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BRIDGE: An Open Platform for Reproducible High-Throughput Free Energy Simulations

20 Oct 2020 - 14:45

Recently published in the Journal of Chemical information and Modelling from the SCRU Lab is BRIDGE see citation : An Open Platform for Reproducible High-Throughput Free Energy Simulations. This research was undertaken by Tharindu Senepathi as a part of his PhD project supervised by Prof. Kevin J. Naidoo and co-supervised by Dr. Christopher Barnett.

The paper presents BRIDGE (or the Biomolecular Reaction and Interaction Dynamics Global Environment), an open-source web platform developed with the aim to provide an environment for the design of reliable methods to conduct reproducible biomolecular simulations. Built on the Galaxy bioinformatics platform, BRIDGE is able to centralize components of workflow, including protocols for experimentation. This construction improves the accessibility, shareability, and reproducibility of computational methods for molecular simulations.

 

DiagramDescription automatically generatedMoreover, the centralized nature of BRIDGE makes it easy for nonexperts to use, as well as to remotely contribute to a shared project. By performing cyclin-dependent kinase 2 (CDK2) FEP calculations on geographically dispersed web servers (in Africa and Europe), the authors illustrate that large-scale computations can be performed using the exact same codes and methodology by collaborating groups through publicly shared protocols and workflows. Results of experiments conducted via BRIDGE are also able to be independently verified.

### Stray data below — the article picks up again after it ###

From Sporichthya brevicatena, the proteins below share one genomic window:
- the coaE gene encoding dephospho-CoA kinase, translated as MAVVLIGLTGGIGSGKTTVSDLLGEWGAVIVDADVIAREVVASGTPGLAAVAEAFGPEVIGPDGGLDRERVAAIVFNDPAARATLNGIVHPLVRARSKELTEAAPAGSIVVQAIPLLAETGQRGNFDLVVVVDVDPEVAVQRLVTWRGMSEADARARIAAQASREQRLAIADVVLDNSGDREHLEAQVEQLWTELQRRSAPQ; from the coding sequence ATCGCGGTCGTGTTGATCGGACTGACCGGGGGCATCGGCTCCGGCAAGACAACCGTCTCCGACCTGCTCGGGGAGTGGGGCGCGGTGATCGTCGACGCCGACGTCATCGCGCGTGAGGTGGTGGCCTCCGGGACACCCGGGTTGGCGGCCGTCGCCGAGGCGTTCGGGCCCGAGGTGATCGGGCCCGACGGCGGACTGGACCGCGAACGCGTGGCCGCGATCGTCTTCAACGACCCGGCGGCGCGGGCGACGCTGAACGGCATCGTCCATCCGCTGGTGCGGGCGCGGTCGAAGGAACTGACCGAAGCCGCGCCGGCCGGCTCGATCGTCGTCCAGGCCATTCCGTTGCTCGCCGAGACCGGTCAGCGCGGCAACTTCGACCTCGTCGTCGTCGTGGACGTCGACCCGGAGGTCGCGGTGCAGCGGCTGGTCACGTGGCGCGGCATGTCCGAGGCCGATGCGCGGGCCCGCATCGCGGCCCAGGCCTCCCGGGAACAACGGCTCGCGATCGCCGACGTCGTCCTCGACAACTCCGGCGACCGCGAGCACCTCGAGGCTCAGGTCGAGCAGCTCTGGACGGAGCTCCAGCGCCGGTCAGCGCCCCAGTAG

The BRIDGE open platform makes it easy for nonexperts to use, as well remotely contribute to a shared project. This makes the discovery of inhibitors for drug targets accessible to nonexperts and the computer experiments that are used to arrive at leads verifiable by experts and reviewers. The authors illustrate this on β-galactoside α-2,3-sialyltransferase I (ST3Gal-I), a breast cancer drug target, where a combination of RBFE and ABFE methods are used to compute the binding free energies of three inhibitors.